Author:Filipe Martins (CRIA/UMinho; CEDH - Catholic University of Portugal)
Paper short abstract:
Drawing on ethnographic research in urban Cape, young people's uncertainty towards the future is analysed in generational perspective, both in its historical, social and interpersonal dimensions. Hope is argued as central category in the generational arena that produces local subjectivities.
Paper long abstract:
This paper draws on ethnographic research in urban Cape Verde, focused on social trajectories of poor young people in a rapidly changing context. Since the independence in 1975 Cape Verde was under a single party socialist regime until 1991, then followed by a neoliberal multipartidary system. These economical, political and social changes led contemporary youth to a paradoxical place between broadening and globalized social aspirations and a reduced field of possibilities locally available (work, housing, education, consumption) stressing youth's social vulnerability and uncertainty towards the future.
I suggest that this paradoxical place of youth is best understood if framed in generational perspective. Confronting adult's representations (about their own youth as well as about contemporary youth) with youths' own narratives (about their life courses and imagined futures), generations, both as historical landmarks of meaning and morality, as social fields of power and conflict, and as interpersonal networks of reciprocity and mobility, emerge as central locus of meaning and practice in youths' social trajectories. Ethnographic examples of all these aspects will be provided.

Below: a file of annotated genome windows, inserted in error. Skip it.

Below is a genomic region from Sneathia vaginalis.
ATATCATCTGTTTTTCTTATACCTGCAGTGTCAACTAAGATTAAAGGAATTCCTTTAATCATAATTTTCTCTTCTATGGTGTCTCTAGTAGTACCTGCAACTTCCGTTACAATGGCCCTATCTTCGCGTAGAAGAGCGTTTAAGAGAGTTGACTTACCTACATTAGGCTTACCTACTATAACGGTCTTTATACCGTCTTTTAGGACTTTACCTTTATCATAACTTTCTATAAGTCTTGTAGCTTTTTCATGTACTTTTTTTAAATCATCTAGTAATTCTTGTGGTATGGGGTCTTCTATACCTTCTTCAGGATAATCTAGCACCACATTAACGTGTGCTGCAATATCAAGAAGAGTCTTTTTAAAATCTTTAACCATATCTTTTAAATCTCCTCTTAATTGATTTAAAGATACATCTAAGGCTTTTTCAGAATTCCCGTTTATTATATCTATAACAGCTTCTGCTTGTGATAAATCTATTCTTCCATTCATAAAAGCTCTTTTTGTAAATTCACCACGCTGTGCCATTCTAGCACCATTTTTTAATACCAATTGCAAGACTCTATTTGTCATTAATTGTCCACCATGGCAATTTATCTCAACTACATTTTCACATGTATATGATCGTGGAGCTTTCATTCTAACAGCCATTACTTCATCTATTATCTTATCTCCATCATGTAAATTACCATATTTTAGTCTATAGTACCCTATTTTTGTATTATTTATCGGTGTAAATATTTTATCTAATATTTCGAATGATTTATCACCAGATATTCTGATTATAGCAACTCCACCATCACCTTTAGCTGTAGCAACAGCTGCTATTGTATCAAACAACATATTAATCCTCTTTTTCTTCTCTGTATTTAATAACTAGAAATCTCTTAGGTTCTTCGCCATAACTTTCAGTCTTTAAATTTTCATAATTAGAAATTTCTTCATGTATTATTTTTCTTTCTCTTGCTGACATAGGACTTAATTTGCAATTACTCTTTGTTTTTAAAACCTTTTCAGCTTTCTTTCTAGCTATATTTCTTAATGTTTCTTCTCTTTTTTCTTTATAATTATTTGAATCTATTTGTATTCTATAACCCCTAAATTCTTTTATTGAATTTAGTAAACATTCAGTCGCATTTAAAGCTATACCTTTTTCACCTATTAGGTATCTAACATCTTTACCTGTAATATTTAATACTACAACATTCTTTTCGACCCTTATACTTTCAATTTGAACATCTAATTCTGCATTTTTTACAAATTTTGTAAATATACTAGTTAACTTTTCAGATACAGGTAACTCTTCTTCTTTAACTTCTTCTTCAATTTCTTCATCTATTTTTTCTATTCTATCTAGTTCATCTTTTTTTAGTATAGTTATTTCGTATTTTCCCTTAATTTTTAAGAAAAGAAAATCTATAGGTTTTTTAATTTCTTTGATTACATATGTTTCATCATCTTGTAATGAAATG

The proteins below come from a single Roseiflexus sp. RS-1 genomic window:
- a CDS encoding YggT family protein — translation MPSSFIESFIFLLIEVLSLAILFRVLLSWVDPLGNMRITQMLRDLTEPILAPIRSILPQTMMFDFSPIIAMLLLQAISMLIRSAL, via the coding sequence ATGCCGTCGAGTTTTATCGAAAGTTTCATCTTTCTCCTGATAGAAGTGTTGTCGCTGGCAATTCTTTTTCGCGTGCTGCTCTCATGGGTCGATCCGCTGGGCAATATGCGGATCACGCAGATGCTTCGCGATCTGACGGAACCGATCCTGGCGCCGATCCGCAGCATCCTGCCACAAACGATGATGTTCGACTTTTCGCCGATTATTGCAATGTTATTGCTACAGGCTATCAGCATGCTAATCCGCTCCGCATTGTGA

Of particular salience in the generational arena is the category o hope, often used by adults to symbolize their past youth and to describe/ascribe present youth social potential (and national expectations) as well as used by youths themselves to capture their uncertain futures, frequently asserting a positive but powerless attitude. These ambiguities of hope conflate local notions of time, morality and power central to the making of subjects and subjectivities in contemporary Cape Verde.
Political ruptures and political subjectivities: how do young generations make sense of their world in a context of uncertainty?